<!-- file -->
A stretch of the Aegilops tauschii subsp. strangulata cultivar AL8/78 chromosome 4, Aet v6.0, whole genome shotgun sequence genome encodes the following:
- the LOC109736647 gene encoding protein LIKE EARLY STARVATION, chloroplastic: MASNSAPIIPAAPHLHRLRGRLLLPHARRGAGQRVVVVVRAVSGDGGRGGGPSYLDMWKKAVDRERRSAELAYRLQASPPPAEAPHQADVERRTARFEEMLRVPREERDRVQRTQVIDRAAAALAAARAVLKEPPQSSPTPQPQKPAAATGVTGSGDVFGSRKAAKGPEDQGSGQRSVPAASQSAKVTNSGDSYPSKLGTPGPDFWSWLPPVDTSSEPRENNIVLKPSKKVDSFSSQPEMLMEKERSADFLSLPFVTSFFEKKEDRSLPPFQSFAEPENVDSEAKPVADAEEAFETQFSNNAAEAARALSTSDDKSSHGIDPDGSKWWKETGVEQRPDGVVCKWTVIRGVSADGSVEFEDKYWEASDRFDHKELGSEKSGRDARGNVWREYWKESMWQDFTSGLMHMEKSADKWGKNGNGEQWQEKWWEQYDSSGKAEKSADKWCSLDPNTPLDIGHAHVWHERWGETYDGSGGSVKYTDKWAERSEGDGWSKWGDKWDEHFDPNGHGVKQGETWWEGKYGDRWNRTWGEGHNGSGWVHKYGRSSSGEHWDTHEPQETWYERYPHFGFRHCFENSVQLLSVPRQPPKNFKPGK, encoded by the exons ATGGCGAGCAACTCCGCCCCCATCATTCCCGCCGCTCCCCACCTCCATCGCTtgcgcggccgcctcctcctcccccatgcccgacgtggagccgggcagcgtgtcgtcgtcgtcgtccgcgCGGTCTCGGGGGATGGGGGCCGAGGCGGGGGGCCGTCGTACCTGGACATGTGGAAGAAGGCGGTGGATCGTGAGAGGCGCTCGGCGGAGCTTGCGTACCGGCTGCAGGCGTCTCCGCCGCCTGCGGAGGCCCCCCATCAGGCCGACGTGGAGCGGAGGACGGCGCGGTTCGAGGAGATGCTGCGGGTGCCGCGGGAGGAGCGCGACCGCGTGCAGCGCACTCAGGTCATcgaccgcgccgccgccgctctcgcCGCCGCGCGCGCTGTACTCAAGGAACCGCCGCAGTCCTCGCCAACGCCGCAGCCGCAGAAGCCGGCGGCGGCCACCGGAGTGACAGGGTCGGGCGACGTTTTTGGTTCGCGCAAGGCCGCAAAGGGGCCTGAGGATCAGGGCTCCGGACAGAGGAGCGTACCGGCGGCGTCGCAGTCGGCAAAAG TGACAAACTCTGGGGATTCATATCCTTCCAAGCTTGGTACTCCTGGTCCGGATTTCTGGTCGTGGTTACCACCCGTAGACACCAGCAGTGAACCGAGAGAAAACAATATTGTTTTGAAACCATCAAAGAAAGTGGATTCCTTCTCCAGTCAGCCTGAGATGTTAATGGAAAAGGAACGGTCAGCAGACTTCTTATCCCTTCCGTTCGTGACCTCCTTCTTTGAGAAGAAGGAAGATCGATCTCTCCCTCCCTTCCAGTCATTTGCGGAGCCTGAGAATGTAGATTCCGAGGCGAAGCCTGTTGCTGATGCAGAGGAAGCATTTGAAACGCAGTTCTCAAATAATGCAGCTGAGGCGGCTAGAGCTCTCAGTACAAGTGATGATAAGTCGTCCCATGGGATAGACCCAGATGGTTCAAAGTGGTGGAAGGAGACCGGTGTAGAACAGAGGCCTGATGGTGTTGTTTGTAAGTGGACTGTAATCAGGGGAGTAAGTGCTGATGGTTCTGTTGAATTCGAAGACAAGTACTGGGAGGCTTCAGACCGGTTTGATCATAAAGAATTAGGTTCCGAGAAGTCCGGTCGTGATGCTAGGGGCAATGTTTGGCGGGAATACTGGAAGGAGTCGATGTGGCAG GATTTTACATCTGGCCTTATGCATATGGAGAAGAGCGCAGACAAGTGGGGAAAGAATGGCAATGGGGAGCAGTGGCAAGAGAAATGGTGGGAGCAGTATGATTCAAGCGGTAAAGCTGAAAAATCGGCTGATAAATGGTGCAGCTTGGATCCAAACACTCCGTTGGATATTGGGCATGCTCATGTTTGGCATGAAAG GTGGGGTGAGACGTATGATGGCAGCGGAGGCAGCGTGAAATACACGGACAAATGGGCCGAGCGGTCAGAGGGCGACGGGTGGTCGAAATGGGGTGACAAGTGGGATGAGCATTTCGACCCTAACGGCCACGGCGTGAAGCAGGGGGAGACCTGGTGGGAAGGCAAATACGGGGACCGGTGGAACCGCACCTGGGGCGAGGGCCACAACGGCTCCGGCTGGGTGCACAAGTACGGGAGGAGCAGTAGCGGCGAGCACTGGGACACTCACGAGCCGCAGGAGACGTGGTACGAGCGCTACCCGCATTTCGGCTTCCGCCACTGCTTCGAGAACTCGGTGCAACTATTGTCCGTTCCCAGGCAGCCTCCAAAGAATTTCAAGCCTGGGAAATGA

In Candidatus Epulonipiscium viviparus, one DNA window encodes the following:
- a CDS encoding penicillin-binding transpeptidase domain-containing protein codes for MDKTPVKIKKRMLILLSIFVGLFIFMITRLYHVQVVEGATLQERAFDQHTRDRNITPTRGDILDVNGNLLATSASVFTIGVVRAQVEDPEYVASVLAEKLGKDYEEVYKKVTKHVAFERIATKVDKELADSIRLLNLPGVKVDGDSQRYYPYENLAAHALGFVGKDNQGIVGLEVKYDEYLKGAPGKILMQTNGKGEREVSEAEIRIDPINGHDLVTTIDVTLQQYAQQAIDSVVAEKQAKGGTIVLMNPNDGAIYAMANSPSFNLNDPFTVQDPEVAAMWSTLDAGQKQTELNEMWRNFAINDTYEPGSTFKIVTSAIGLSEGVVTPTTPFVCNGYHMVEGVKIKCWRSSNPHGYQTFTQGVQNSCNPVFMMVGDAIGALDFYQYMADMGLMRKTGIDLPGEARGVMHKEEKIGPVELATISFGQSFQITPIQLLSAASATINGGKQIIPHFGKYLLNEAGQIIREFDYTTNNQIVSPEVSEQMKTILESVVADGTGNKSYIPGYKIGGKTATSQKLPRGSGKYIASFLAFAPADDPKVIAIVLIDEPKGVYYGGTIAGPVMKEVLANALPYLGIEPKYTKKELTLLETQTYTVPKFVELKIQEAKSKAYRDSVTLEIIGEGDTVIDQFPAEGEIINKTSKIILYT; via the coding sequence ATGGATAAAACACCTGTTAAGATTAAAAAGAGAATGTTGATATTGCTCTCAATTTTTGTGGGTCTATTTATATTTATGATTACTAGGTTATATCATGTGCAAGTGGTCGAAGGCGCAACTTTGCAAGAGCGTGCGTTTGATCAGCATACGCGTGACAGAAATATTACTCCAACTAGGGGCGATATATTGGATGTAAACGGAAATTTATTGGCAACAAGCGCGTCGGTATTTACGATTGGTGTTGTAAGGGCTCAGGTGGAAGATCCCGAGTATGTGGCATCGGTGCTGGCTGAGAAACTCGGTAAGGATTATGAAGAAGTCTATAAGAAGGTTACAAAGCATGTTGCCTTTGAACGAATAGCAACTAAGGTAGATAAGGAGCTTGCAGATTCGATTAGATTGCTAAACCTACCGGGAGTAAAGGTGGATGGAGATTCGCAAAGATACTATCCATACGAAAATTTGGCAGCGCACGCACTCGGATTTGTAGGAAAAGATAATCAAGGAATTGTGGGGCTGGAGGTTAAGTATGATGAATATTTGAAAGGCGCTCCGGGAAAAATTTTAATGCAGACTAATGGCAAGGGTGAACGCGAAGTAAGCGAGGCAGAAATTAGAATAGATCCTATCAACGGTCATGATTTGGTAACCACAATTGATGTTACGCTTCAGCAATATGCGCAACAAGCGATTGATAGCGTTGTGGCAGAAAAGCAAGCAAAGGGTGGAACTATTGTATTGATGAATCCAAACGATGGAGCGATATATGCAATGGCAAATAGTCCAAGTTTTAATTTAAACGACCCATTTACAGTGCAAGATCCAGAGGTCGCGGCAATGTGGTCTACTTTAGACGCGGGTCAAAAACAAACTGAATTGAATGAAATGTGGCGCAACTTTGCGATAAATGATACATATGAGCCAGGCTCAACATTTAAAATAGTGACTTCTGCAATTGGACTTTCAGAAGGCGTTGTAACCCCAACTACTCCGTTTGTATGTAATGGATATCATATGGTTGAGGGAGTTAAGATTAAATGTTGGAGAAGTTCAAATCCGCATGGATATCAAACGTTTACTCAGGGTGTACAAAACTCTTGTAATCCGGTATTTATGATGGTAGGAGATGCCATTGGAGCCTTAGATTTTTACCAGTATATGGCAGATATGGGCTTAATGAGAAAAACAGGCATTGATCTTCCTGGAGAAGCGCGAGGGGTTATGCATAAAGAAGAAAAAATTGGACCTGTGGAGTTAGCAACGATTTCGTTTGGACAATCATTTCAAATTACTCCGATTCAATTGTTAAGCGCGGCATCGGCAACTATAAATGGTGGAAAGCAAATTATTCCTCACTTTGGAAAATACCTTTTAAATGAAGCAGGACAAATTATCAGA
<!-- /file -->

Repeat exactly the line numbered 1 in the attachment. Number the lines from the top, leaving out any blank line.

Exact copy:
A stretch of the Aegilops tauschii subsp. strangulata cultivar AL8/78 chromosome 4, Aet v6.0, whole genome shotgun sequence genome encodes the following: